In ulcerative colitis, patients are more concerned about inflammatory bowel disease (IBD) complications than treatment side effects. Lead author of the study Corey A. Siegel said, “Patients with ulcerative colitis are often faced with complex decisions regarding treatment of their disease. Due to concerns about starting immune suppressant therapy, a significant amount of time is spent in the clinic reviewing side effects of immunomodulators or biologics. However, our study showed that patients are actually more concerned about the long-term effects of their disease than adverse events of therapy.”
Respondents completed an online survey so researchers could better understand the aspects of disease management that are most worrisome to the patients.
There were 460 ulcerative colitis patients who completed the survey. The researchers found that patients’ biggest concerns were the increased risk of colon cancer (37 percent) and the possible need for an ostomy, a surgically created opening between the skin and a body organ (29 percent). Only 14 percent of respondents noted that they were concerned about treatment side effects.
Other concerns addressed surgical openings of the abdominal wall, surgery for treatment, biologics, steroids, methotrexate, and immunomodulators. Sixty-five percent chose surgery as their last resort for treatment, while 51 percent reported they wanted a better understanding of ulcerative colitis.
Dr. Siegel concluded, “Although providers do need to address benefits and risks of treatment, they also need to discuss the most effective methods of preventing complications such as colorectal cancer and colectomy.”
Inflammatory bowel disease, like ulcerative colitis and Crohn’s disease, is a group of chronic intestinal conditions with no cure. Although medications and other treatments can help better manage the disease, living with IBD can increase your risk of other health complications.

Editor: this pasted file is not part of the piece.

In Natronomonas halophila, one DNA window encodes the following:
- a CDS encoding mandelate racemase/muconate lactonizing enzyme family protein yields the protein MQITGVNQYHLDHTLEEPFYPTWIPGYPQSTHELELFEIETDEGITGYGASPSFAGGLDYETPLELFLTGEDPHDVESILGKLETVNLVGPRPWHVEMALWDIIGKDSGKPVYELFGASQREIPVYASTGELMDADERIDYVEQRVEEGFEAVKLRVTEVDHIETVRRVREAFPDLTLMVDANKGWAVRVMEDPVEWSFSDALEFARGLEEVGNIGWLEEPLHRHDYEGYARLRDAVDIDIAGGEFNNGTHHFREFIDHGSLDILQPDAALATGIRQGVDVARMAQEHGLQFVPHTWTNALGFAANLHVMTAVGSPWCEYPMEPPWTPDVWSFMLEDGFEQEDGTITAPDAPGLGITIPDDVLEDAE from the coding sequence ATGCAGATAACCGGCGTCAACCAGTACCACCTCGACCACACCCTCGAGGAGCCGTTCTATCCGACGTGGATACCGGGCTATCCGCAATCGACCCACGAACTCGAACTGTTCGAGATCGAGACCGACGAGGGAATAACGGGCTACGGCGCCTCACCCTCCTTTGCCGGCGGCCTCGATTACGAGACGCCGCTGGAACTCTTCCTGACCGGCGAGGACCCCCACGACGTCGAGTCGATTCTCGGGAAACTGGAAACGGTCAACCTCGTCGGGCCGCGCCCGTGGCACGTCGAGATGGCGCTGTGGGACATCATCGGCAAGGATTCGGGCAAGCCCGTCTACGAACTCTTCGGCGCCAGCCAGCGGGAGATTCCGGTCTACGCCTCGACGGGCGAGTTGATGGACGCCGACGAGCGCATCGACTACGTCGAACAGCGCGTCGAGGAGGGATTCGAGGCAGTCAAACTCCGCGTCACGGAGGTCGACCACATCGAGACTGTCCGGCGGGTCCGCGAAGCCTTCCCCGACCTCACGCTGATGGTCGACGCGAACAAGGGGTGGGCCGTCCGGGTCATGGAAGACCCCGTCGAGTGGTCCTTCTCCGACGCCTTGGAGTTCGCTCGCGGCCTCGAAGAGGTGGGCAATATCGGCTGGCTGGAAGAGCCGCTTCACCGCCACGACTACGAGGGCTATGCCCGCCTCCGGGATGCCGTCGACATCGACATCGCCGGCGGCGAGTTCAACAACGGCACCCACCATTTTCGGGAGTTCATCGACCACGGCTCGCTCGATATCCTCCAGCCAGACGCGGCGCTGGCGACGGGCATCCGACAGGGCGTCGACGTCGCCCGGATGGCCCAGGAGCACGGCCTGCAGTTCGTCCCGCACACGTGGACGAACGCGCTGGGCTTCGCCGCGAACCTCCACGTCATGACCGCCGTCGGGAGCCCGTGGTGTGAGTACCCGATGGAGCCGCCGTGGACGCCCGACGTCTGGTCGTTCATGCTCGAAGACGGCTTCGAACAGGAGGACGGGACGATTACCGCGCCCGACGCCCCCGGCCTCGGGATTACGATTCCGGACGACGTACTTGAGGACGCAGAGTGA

Health complications associated with IBD include inflammation, which can lead to bleeding and diarrhea, bowel obstruction, ulcers, fistulas, anal fissures, malnutrition, and colon cancer, along with inflammation in other parts of the body including the eyes, skin or joints. Another possible complications are anemia, osteoporosis, inflammation of the liver or bile ducts, and complications brought on by the medications.
Although living with IBD can be stressful and can negatively impact a person’s quality of life, finding effective coping mechanisms can help you better manage your day-to-day experience. Some coping strategies include reaching out to a support group of people with IBD, educating yourself on your particular condition, and talking to a therapist, especially one who is familiar with IBDs.
Trying to manage IBD on your own can cause additional stress that can actually worsen your condition. Being able to reach out to others and reducing stress can make living with IBD more manageable.